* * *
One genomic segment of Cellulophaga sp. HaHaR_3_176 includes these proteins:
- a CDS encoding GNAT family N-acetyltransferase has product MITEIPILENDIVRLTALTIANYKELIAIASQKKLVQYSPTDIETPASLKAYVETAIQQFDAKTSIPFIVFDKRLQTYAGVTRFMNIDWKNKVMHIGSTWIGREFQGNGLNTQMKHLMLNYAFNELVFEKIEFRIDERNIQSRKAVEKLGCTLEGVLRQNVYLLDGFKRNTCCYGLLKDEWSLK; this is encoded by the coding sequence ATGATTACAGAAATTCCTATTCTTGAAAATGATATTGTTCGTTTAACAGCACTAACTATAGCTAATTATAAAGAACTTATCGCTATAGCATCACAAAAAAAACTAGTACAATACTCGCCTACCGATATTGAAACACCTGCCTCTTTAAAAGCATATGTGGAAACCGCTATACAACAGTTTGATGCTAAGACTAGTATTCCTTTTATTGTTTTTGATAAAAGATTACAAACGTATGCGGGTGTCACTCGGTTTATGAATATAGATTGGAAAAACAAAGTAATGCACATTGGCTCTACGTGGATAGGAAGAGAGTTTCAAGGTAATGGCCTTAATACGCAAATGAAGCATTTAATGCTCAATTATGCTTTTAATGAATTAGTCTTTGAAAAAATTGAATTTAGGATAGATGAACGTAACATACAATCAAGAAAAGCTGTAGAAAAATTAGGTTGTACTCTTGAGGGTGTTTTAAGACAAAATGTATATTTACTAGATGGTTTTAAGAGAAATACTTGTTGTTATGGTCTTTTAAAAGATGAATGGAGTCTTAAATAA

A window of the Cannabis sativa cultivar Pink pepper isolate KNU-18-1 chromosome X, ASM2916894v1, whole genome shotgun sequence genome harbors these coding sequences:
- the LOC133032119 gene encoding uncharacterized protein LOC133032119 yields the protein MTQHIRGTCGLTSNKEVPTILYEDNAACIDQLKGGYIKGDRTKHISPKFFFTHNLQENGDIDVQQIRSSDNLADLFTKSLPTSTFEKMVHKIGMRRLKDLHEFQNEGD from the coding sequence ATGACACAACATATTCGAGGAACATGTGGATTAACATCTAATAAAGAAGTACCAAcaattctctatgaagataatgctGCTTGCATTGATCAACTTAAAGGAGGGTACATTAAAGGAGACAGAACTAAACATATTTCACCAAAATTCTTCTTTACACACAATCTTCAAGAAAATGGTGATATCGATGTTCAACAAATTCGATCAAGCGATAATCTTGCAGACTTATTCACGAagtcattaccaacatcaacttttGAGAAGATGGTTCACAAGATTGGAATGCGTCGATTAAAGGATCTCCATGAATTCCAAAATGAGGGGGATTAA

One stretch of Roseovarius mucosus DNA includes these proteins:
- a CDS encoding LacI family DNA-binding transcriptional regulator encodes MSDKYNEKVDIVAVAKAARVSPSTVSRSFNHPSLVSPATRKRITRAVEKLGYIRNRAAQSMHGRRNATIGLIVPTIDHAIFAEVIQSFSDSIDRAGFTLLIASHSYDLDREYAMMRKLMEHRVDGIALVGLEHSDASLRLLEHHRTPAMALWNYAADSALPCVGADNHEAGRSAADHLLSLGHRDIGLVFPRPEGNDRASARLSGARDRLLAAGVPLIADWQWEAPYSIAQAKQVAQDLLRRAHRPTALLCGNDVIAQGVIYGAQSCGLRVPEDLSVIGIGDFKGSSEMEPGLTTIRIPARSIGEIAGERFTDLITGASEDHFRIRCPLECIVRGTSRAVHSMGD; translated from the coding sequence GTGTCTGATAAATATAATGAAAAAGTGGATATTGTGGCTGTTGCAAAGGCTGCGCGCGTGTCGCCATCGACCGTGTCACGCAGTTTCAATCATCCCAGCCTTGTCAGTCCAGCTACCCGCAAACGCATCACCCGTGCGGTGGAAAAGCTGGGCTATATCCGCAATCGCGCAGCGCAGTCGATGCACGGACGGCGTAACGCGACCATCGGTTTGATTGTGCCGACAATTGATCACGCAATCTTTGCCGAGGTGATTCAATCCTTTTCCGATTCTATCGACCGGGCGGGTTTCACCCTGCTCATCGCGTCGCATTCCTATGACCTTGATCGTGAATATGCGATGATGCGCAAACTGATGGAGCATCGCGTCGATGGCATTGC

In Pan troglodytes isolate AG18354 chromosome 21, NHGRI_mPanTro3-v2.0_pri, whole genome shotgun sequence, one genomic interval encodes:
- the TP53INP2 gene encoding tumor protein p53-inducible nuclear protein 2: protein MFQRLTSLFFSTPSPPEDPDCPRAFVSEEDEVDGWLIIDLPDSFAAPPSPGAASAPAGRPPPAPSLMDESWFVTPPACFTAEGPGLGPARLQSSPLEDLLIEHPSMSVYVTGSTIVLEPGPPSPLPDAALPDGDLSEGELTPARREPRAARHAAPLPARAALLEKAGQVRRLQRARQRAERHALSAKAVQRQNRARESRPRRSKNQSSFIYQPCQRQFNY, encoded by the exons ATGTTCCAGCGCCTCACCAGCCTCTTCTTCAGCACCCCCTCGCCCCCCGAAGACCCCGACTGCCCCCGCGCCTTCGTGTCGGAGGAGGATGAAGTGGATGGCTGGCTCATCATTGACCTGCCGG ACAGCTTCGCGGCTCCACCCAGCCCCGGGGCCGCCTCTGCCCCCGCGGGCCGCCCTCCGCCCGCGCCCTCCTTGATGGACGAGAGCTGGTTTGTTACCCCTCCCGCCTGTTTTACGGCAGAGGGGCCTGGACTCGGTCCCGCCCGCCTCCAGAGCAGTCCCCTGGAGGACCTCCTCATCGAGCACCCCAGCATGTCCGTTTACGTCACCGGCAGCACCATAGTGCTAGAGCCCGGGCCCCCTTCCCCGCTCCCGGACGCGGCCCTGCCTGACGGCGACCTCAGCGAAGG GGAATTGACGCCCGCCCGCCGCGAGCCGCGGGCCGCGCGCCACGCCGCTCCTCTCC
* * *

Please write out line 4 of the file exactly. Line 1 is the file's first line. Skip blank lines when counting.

- the LOC133032119 gene encoding uncharacterized protein LOC133032119 yields the protein MTQHIRGTCGLTSNKEVPTILYEDNAACIDQLKGGYIKGDRTKHISPKFFFTHNLQENGDIDVQQIRSSDNLADLFTKSLPTSTFEKMVHKIGMRRLKDLHEFQNEGD from the coding sequence ATGACACAACATATTCGAGGAACATGTGGATTAACATCTAATAAAGAAGTACCAAcaattctctatgaagataatgctGCTTGCATTGATCAACTTAAAGGAGGGTACATTAAAGGAGACAGAACTAAACATATTTCACCAAAATTCTTCTTTACACACAATCTTCAAGAAAATGGTGATATCGATGTTCAACAAATTCGATCAAGCGATAATCTTGCAGACTTATTCACGAagtcattaccaacatcaacttttGAGAAGATGGTTCACAAGATTGGAATGCGTCGATTAAAGGATCTCCATGAATTCCAAAATGAGGGGGATTAA